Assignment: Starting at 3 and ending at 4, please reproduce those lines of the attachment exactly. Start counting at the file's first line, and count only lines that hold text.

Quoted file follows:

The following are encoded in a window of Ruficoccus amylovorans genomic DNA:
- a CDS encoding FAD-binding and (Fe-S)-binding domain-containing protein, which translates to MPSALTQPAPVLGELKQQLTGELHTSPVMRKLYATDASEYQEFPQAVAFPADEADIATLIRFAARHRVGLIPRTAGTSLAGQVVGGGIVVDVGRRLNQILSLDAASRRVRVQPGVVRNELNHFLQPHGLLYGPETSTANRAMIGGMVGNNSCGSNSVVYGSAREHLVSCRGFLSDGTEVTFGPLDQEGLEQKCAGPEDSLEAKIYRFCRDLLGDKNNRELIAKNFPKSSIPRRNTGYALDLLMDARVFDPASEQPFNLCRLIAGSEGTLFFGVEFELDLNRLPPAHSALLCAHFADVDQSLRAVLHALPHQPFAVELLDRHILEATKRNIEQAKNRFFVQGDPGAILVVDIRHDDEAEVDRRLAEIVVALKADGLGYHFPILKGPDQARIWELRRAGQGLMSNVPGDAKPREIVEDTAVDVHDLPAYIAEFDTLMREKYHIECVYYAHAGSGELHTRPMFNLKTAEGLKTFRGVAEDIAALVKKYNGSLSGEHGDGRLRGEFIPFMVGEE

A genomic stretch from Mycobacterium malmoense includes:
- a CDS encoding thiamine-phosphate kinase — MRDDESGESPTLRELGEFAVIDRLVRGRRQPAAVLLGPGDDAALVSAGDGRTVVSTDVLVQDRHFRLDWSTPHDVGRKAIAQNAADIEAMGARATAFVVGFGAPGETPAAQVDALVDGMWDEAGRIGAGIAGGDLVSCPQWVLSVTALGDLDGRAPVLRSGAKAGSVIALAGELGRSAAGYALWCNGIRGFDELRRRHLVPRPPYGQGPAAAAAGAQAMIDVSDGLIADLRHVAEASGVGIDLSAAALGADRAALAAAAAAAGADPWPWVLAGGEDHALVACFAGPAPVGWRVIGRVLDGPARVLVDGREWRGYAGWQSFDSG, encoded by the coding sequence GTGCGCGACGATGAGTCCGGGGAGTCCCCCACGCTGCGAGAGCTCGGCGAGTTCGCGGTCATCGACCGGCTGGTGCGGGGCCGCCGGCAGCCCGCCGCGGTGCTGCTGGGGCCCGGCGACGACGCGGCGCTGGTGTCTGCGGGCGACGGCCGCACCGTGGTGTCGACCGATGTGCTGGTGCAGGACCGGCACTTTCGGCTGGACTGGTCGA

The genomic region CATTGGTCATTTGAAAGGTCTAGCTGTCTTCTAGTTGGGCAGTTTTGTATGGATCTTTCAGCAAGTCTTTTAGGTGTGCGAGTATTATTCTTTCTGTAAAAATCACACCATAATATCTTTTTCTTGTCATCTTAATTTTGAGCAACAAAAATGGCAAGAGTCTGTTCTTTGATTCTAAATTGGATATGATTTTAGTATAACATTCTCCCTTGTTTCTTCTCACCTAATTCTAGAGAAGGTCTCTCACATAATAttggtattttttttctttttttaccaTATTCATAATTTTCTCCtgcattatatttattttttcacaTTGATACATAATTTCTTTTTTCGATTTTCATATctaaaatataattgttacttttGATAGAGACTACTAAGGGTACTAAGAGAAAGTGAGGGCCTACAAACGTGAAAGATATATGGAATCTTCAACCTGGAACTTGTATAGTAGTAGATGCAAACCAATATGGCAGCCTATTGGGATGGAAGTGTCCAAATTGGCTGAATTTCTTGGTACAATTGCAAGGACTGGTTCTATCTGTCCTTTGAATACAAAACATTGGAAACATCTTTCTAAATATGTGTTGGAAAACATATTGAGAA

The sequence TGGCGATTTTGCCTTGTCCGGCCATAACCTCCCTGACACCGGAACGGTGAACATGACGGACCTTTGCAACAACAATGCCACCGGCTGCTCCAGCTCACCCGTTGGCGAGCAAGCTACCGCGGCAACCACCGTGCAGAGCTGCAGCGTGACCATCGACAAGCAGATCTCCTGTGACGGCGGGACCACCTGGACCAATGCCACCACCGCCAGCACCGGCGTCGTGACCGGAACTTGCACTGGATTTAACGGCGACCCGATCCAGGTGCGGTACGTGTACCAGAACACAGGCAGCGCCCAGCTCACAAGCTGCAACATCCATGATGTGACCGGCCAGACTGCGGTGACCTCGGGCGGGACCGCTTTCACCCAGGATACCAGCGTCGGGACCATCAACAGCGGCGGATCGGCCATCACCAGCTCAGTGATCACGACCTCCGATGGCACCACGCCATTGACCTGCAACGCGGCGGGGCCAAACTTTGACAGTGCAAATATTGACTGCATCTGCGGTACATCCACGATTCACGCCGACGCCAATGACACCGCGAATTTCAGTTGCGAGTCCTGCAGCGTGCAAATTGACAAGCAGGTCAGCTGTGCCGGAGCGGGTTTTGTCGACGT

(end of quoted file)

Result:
A genomic stretch from Mycobacterium malmoense includes:
- a CDS encoding thiamine-phosphate kinase — MRDDESGESPTLRELGEFAVIDRLVRGRRQPAAVLLGPGDDAALVSAGDGRTVVSTDVLVQDRHFRLDWSTPHDVGRKAIAQNAADIEAMGARATAFVVGFGAPGETPAAQVDALVDGMWDEAGRIGAGIAGGDLVSCPQWVLSVTALGDLDGRAPVLRSGAKAGSVIALAGELGRSAAGYALWCNGIRGFDELRRRHLVPRPPYGQGPAAAAAGAQAMIDVSDGLIADLRHVAEASGVGIDLSAAALGADRAALAAAAAAAGADPWPWVLAGGEDHALVACFAGPAPVGWRVIGRVLDGPARVLVDGREWRGYAGWQSFDSG, encoded by the coding sequence GTGCGCGACGATGAGTCCGGGGAGTCCCCCACGCTGCGAGAGCTCGGCGAGTTCGCGGTCATCGACCGGCTGGTGCGGGGCCGCCGGCAGCCCGCCGCGGTGCTGCTGGGGCCCGGCGACGACGCGGCGCTGGTGTCTGCGGGCGACGGCCGCACCGTGGTGTCGACCGATGTGCTGGTGCAGGACCGGCACTTTCGGCTGGACTGGTCGA